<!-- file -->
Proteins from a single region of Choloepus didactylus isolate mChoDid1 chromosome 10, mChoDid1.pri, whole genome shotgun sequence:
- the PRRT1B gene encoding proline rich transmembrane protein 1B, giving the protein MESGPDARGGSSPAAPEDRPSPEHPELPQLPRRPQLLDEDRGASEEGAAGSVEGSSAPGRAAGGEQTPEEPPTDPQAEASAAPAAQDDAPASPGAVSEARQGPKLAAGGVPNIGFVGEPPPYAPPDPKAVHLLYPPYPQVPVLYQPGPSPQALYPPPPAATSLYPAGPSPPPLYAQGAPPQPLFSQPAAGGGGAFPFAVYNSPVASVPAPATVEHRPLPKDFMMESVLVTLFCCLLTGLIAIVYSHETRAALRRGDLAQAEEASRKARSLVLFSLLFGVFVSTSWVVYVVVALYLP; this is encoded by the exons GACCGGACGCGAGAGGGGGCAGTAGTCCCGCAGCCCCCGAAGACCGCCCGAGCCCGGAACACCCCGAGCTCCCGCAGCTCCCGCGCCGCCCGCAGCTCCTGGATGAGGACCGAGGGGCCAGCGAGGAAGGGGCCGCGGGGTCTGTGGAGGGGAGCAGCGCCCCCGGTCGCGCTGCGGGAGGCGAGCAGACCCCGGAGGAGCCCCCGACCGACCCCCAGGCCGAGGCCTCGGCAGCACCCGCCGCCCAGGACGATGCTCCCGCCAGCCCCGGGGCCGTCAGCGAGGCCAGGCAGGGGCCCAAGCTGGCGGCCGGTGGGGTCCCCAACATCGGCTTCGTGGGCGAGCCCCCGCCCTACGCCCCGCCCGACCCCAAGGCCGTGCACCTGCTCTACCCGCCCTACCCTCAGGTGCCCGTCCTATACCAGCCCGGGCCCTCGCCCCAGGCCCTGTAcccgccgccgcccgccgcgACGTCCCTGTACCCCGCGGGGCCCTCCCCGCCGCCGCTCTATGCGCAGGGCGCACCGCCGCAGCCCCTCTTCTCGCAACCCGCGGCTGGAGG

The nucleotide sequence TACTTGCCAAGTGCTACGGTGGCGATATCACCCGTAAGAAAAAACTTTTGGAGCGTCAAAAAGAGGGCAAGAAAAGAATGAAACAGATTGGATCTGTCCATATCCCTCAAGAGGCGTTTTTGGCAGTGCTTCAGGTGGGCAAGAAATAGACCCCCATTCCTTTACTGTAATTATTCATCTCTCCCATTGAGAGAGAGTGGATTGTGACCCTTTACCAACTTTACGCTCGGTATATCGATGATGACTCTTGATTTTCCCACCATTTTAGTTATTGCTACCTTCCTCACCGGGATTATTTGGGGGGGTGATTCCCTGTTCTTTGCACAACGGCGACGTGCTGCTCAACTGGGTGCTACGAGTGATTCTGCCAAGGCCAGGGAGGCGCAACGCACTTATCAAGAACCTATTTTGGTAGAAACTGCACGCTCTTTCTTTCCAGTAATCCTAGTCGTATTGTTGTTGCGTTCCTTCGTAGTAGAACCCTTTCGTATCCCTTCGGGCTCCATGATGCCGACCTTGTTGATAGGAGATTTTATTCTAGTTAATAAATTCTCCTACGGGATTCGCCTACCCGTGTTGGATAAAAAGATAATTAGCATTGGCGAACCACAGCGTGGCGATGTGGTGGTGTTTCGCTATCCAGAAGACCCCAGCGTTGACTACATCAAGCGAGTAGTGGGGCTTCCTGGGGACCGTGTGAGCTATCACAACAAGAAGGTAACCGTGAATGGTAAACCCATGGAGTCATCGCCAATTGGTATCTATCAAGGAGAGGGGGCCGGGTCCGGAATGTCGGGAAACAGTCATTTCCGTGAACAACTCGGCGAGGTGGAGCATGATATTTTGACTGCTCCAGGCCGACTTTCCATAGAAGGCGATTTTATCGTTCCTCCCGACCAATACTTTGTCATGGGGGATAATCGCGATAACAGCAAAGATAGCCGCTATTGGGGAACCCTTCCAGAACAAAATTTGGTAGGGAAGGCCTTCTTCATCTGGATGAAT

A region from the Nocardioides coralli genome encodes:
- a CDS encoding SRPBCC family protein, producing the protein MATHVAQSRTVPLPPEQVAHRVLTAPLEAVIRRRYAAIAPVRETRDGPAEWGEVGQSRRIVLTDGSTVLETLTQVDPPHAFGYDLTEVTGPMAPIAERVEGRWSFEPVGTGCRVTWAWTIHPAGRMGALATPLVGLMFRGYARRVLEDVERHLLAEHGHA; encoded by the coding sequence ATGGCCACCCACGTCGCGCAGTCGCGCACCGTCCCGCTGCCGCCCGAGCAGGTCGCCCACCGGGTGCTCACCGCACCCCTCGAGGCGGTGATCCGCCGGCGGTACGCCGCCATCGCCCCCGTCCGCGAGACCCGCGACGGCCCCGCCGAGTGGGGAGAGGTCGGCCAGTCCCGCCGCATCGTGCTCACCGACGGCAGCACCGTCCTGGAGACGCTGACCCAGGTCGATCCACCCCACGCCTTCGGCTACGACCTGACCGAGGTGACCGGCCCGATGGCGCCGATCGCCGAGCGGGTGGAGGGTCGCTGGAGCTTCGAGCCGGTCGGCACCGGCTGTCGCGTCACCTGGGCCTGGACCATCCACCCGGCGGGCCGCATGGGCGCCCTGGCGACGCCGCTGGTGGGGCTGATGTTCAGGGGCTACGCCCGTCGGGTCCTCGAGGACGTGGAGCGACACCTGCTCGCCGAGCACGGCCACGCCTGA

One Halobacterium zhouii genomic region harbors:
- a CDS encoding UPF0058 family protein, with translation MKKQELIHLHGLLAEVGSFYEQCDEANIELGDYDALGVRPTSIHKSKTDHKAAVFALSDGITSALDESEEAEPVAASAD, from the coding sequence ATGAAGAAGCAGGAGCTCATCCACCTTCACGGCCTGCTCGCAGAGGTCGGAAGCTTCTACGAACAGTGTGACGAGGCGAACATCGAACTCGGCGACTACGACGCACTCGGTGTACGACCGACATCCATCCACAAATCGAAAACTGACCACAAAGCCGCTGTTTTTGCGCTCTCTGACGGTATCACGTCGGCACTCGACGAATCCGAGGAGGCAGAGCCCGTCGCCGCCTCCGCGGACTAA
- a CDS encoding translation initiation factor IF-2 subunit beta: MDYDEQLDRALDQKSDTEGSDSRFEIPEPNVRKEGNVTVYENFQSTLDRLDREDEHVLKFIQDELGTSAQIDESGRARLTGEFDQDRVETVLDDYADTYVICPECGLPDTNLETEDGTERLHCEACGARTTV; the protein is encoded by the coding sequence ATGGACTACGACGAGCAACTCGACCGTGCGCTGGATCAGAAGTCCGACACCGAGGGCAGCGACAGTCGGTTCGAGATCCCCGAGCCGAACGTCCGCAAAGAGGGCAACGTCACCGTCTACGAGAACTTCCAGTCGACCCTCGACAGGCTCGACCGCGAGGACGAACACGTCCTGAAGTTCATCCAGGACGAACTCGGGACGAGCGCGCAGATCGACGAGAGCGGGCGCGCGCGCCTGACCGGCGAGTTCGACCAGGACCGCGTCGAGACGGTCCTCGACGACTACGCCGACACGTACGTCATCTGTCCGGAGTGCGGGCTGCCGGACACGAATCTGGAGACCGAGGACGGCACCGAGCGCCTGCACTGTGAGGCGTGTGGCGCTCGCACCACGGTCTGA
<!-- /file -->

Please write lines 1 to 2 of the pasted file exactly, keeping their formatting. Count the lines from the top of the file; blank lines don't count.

Proteins from a single region of Choloepus didactylus isolate mChoDid1 chromosome 10, mChoDid1.pri, whole genome shotgun sequence:
- the PRRT1B gene encoding proline rich transmembrane protein 1B, giving the protein MESGPDARGGSSPAAPEDRPSPEHPELPQLPRRPQLLDEDRGASEEGAAGSVEGSSAPGRAAGGEQTPEEPPTDPQAEASAAPAAQDDAPASPGAVSEARQGPKLAAGGVPNIGFVGEPPPYAPPDPKAVHLLYPPYPQVPVLYQPGPSPQALYPPPPAATSLYPAGPSPPPLYAQGAPPQPLFSQPAAGGGGAFPFAVYNSPVASVPAPATVEHRPLPKDFMMESVLVTLFCCLLTGLIAIVYSHETRAALRRGDLAQAEEASRKARSLVLFSLLFGVFVSTSWVVYVVVALYLP; this is encoded by the exons GACCGGACGCGAGAGGGGGCAGTAGTCCCGCAGCCCCCGAAGACCGCCCGAGCCCGGAACACCCCGAGCTCCCGCAGCTCCCGCGCCGCCCGCAGCTCCTGGATGAGGACCGAGGGGCCAGCGAGGAAGGGGCCGCGGGGTCTGTGGAGGGGAGCAGCGCCCCCGGTCGCGCTGCGGGAGGCGAGCAGACCCCGGAGGAGCCCCCGACCGACCCCCAGGCCGAGGCCTCGGCAGCACCCGCCGCCCAGGACGATGCTCCCGCCAGCCCCGGGGCCGTCAGCGAGGCCAGGCAGGGGCCCAAGCTGGCGGCCGGTGGGGTCCCCAACATCGGCTTCGTGGGCGAGCCCCCGCCCTACGCCCCGCCCGACCCCAAGGCCGTGCACCTGCTCTACCCGCCCTACCCTCAGGTGCCCGTCCTATACCAGCCCGGGCCCTCGCCCCAGGCCCTGTAcccgccgccgcccgccgcgACGTCCCTGTACCCCGCGGGGCCCTCCCCGCCGCCGCTCTATGCGCAGGGCGCACCGCCGCAGCCCCTCTTCTCGCAACCCGCGGCTGGAGG